According to a survey of 5,000 credit unions by the Credit Union National Association, approximately 650,000 customers have joined a credit union, since September 29.
This just illustrates the point that many tax-exempt credit unions have evolved into direct competitors with taxpaying banks and should have their preferential tax treatment revoked.
The principle of tax equity states equals should be treated the same by the tax code. Therefore, institutions that are engaged in the same lines of business and are in competition with one another for the same customers should be subject to the same tax treatment.
For example, Congress in 1951 repealed the tax exemption for cooperative banks and mutual savings associations because it found that these institutions were in active competition with taxable institutions and continuing their tax exemption would be discriminatory.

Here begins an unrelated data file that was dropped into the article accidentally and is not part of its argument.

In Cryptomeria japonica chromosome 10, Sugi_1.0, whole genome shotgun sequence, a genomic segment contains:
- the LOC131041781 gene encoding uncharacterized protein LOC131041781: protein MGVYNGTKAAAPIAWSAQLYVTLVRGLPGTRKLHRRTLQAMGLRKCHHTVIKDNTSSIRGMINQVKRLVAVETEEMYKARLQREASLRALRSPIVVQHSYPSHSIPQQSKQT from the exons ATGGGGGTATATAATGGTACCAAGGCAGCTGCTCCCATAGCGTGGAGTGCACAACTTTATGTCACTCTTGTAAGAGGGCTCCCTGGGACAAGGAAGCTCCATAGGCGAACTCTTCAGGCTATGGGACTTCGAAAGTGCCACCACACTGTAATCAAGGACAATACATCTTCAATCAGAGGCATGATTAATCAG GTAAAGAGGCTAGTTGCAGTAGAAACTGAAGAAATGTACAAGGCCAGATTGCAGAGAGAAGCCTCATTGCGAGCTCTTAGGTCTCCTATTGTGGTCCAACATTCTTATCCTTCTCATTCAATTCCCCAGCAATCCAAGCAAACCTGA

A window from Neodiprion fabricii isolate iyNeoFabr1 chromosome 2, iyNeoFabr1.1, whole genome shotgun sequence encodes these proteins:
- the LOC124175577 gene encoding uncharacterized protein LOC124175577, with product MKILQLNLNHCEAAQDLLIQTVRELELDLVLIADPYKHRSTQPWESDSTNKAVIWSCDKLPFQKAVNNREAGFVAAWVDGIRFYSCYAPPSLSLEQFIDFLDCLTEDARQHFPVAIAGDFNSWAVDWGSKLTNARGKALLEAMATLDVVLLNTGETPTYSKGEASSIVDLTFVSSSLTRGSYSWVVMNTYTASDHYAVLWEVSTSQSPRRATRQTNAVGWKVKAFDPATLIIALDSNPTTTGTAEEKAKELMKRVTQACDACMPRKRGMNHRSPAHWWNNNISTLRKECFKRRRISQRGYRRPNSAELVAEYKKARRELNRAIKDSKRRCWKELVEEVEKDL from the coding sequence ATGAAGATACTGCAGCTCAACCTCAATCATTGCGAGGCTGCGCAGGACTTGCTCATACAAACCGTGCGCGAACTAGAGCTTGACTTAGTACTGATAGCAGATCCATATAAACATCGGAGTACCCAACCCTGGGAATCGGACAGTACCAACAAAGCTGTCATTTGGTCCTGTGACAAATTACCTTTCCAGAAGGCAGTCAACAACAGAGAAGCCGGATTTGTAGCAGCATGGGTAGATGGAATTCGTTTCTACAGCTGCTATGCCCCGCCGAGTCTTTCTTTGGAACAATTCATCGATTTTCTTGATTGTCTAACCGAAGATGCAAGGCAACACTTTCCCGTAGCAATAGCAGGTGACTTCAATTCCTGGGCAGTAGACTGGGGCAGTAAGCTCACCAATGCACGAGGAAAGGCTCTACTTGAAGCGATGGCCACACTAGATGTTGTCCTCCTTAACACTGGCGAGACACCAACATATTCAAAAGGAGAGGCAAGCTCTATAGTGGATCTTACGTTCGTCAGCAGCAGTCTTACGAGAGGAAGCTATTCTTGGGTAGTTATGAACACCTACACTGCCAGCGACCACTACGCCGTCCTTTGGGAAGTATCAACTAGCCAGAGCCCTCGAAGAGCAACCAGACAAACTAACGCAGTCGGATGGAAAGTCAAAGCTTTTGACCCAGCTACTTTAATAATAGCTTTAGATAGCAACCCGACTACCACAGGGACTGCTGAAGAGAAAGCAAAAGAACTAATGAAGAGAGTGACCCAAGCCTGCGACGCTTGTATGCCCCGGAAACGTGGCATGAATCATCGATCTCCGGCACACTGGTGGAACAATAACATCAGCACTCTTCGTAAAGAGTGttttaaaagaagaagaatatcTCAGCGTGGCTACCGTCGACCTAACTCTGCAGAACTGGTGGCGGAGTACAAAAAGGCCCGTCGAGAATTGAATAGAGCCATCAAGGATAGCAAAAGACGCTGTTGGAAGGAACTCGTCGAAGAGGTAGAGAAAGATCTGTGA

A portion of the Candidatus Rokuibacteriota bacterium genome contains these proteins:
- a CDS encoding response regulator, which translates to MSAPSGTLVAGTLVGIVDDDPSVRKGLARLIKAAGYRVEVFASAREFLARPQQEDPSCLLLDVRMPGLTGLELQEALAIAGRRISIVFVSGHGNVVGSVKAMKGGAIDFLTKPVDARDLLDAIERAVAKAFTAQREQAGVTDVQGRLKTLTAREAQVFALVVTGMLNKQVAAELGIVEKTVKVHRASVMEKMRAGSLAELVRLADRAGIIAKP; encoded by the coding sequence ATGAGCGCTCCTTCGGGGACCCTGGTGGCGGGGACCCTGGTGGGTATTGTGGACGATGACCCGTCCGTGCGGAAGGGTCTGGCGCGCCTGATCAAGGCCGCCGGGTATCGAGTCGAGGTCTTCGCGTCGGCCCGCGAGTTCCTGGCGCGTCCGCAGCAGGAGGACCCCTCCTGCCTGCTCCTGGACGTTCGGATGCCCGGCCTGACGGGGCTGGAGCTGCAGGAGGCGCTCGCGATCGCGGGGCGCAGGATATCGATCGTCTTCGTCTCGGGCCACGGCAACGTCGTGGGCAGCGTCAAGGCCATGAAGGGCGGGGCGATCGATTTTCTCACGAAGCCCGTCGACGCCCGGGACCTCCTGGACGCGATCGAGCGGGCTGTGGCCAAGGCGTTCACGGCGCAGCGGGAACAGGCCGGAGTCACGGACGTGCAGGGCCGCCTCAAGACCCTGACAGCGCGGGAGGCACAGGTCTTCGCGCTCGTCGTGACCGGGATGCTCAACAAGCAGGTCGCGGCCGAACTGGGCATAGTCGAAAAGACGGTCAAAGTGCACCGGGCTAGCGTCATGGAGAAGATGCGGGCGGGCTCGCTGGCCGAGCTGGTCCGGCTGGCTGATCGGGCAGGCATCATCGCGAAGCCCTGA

Additionally, the President's Economic Recovery Advisory Board (PERAB) last year came to the same determination when it set forth as a policy option the repeal of the credit union tax exemption. PERAB wrote:
"Unlike other financial institutions like banks and thrifts, credit unions do not pay corporate taxes on their income. This puts them at a competitive advantage relative to other financial institutions for tax reasons. Eliminating this exemption would raise revenue and level the playing field, but would clearly raise taxes on credit unions."
So, the potential legacy of Bank Transfer Day may be the demise of the credit union tax exemption.